a stroll of genius- ginger pear cake

by hungryrabbit on November 12, 2010

Ginger Pear Cake

Since I grew up in Hong Kong eating ginger as a part of my regular diet, I never thought much about it until I encountered the root many years later in an East-meets-West concoction that made me reconsider it in a completely new way. Ginger (botanical name Zingiber officinale) is in the same family as turmeric and cardamom. It is native to Southern Asia and has long been a staple in Asian cuisines and is an important element in traditional Chinese medicine.

On a sunny, brisk Fall morning more than ten years ago, M and I had breakfast in Chinatown (congee, crullers, and veggies) and decided to stroll through Soho to get coffee. We came across a small bakery/cafe named Once Upon a Tart that looked like many other food places in Soho at the time, cozy and casual—old paint on single pane windows and mismatched wooden chairs and tables inside. The real charm, though, came from the racks of well-used professional bakeware and small mounds of tantalizing bake goods.

This was definitely a place to investigate, which meant multiple tastes to get a sense of the bakery’s offerings.  Among the haul was a Pear and Ginger Muffin. Unlike a lot of other ginger bake goods that have other spices added, this one focused on just pure ginger. The vivid heat of the root came through without any burning sensation, and the subtle sweetness of the pears was a perfect complement. The crusty top of the muffin contrasted with the tender interior. This muffin has easily stayed in my taste memory.

Recently when I was reminiscing about old favorites with friends, I thought how nice it would be having the aroma of ginger coming from the oven.  In order to capture the essence of the flavor, I used ground ginger, fresh ginger, and crystallized ginger. The cake embellishes on the original inspiration with the addition of a good amount of sliced pear on top, which I thought was missing from the muffin version. Although assembled as an upside down cake, these miniatures are baked with less time, thus the top will not be caramelized. The paleness only makes the flavor of ginger more pronounced. The use of corn syrup results in a glistening top. Try this cake for the intoxicating aroma of ginger and the sweetness of fall harvest pears—and for a departure from traditional Thanksgiving desserts.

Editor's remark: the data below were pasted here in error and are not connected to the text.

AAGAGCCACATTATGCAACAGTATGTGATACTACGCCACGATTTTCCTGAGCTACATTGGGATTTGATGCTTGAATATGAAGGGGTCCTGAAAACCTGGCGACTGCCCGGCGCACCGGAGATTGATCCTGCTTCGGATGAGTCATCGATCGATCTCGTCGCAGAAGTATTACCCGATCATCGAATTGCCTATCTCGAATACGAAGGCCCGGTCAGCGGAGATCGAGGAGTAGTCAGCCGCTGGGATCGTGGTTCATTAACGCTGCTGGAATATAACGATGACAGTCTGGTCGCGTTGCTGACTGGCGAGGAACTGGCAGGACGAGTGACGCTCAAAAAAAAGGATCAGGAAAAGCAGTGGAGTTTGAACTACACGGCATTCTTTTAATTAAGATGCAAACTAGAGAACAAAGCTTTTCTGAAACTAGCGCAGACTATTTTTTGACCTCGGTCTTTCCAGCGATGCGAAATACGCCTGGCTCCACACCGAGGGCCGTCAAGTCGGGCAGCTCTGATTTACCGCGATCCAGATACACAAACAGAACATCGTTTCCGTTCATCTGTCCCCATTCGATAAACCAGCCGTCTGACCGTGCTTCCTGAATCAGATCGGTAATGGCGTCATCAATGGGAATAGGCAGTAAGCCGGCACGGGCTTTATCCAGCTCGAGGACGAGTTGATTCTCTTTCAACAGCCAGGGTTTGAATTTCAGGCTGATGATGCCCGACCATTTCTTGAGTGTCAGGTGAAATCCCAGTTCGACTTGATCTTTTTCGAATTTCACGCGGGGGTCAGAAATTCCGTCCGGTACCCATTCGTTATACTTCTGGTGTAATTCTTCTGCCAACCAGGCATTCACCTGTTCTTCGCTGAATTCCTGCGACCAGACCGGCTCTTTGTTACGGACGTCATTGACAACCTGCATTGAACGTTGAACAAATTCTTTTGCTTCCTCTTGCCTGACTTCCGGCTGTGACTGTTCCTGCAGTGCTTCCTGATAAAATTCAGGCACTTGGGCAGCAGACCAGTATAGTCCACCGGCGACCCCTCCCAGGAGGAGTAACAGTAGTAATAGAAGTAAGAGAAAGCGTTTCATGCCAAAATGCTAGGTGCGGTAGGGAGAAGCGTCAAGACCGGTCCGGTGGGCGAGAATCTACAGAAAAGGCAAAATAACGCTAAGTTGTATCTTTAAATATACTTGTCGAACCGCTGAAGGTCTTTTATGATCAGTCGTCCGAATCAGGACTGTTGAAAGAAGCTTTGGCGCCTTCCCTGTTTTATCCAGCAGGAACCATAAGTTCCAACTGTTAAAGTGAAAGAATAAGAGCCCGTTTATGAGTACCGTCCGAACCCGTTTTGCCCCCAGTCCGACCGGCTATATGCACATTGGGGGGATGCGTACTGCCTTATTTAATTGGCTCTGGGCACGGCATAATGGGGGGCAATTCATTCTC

Individual Ginger Pear Cake

Recipe adapted from Martha Stewart
Serves 6

2 tablespoons unsalted butter, softened, plus more for tin
6 tablespoons light corn syrup
1/4 cup packed light-brown sugar
1/4 cup dried cranberries
1 Bartlett or 2 Bosc pear, peeled, cored, and cut into thin wedges

1 cup all-purpose flour
3/4 teaspoon baking powder
1/4 teaspoon baking soda
1/8 teaspoon table salt
1 teaspoon ground ginger

5 tablespoons unsalted butter, softened
2/3 cup granulated sugar
1 large whole egg, plus 1 large egg yolk
1 tablespoon fresh ginger, finely grated
3/4 cup buttermilk or whole milk
1/2 teaspoon pure vanilla extract
1/4  teaspoon pure almond extract

1. Preheat oven to 350 degrees. Generously butter the giant muffin tin (six 8-ounce cups). Place 1 teaspoon butter in each muffin cup. Top each with 1 tablespoon corn syrup; sprinkle with 2 teaspoons light-brown sugar. Arrange 4-5 cranberries in each cup. Place 4-5 pear slices on top of the berries, spreading slices to cover berries. Arrange remaining berries over the pears, and set tin aside.

2. Into a small bowl, sift flour, baking powder, baking soda, salt and ginger; set aside. In the bowl of an electric mixer fitted with the paddle attachment, beat granulated sugar and butter on medium speed until light and fluffy, 3 to 4 minutes. Add egg, egg yolk and ginger; beat until smooth.

3. With mixer on low speed, add flour mixture in two batches, alternating with buttermilk, and beginning and ending with flour. Stir in vanilla and almond extract.

4. Pour 1/3 cup batter over pear mixture in each muffin cup. Gently tap bottom of tin to evenly distribute the batter.